Monsoon precipitation varies considerably in space and time across the Southwest, as illustrated by monthly totals for various stations. (Fig. 1). Statewide patterns highlight widespread areas of both above- and below-average totals (see Fig. 4 on p. 5). The Fig. 2 plots of daily precipitation, temperature, and dewpoint temperature for the same stations as Fig. 1 capture the intermittent nature of monsoon precipitation as well as the persistent elevated dewpoint most locations experienced this summer.
In many years, breaks in monsoon activity (sometimes for extended periods) occur, characterized by decreased humidity and increased temperatures. While we had fewer such intervals this year, that was no indicator of consistent precipitation (El Paso and Phoenix are both good examples). As noted last month, sustained periods of high dewpoints without precipitation led to extreme heat warnings in the region and persistent warm overnight temperatures. Without storm-induced cooling, elevated dewpoint temperatures can be downright miserable, especially for households that rely on evaporative coolers for interior climate control.
At the time of this writing (Sept. 20, 2018), southern Arizona had just experienced a surge in tropical moisture that drove storm activity on Sept. 18-19, with preliminary reports of over three inches of rain in some locations, and widespread precipitation across southern Arizona (more on this and tropical storm activity next month).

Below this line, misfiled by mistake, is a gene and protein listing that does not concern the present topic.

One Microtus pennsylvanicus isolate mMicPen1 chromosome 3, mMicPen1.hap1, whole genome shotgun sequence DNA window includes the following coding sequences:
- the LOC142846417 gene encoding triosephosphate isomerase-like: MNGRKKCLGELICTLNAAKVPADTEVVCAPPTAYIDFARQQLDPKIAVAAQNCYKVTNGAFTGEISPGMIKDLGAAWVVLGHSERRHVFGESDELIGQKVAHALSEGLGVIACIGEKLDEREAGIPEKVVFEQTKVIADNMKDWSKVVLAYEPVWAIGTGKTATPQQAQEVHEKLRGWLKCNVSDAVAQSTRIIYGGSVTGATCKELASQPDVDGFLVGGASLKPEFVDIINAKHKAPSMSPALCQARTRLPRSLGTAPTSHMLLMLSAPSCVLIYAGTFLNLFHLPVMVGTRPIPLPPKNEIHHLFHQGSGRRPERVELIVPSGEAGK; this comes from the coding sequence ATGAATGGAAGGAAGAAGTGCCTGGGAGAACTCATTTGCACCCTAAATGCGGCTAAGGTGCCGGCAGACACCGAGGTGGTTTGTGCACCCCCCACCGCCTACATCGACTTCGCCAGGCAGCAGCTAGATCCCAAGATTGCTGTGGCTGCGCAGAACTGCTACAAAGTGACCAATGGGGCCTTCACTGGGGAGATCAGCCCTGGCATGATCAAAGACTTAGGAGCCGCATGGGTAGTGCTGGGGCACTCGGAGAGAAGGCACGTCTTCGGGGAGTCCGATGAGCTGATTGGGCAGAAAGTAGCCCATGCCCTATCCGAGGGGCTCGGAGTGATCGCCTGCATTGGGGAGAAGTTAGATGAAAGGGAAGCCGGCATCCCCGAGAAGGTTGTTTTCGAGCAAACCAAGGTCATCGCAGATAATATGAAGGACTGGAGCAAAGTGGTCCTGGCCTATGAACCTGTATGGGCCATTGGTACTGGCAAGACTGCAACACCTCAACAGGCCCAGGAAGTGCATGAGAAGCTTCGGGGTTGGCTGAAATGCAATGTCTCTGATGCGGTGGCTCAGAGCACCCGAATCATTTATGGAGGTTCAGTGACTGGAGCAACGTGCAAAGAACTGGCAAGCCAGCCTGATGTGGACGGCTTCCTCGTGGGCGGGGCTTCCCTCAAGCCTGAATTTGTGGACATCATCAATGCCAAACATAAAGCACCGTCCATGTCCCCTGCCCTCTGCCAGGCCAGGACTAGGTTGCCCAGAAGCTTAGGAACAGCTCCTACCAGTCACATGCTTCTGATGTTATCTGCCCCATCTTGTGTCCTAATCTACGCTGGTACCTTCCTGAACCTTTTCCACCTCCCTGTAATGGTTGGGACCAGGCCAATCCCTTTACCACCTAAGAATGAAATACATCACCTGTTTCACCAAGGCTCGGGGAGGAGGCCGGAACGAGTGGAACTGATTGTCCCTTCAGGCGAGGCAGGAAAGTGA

A look at monsoon precipitation across the Tucson metropolitan area illustrates the spatial heterogeneity of monsoon events. Some areas receive frequent and/or abundant precipitation, while others–often nearby–do not (Figs. 6-7). Individual stations (e.g. the Tucson Airport) track long-term comparisons to normal at that single location, but cannot capture this variability. Higher elevation areas are expected to receive more precipitation, but the range found in lower elevation locations highlights how daily and cumulative totals can vary across a remarkably short distance.
CLIMAS has a new project in collaboration with the National Weather Service in Tucson exploring how to integrate citizen science rainfall observations into monsoon analysis and visualizations, and to compare these observations to official stations and radar derived estimates of precipitation. If you have any questions or want more information, contact Ben McMahan at firstname.lastname@example.org. - RainLog: rainlog.org - CoCoRaHs: cocorahs.org
Figures 1-2 - CLIMAS: Climate Assessment for the Southwest - climas.arizona.edu
- Figure 1 Data: wrh.noaa.gov/twc/monsoon/monsoon_elp.php
- Figure 2 Data: mesowest.utah.edu/
- Figures 3-5 - UA Climate Science Application Program - cals.arizona.edu/climate
Figures 6-7 - CLIMAS: Climate Assessment for the Southwest - climas.arizona.edu
- Data: NWS-Tucson, RainLog.org, & Pima County Flood Control District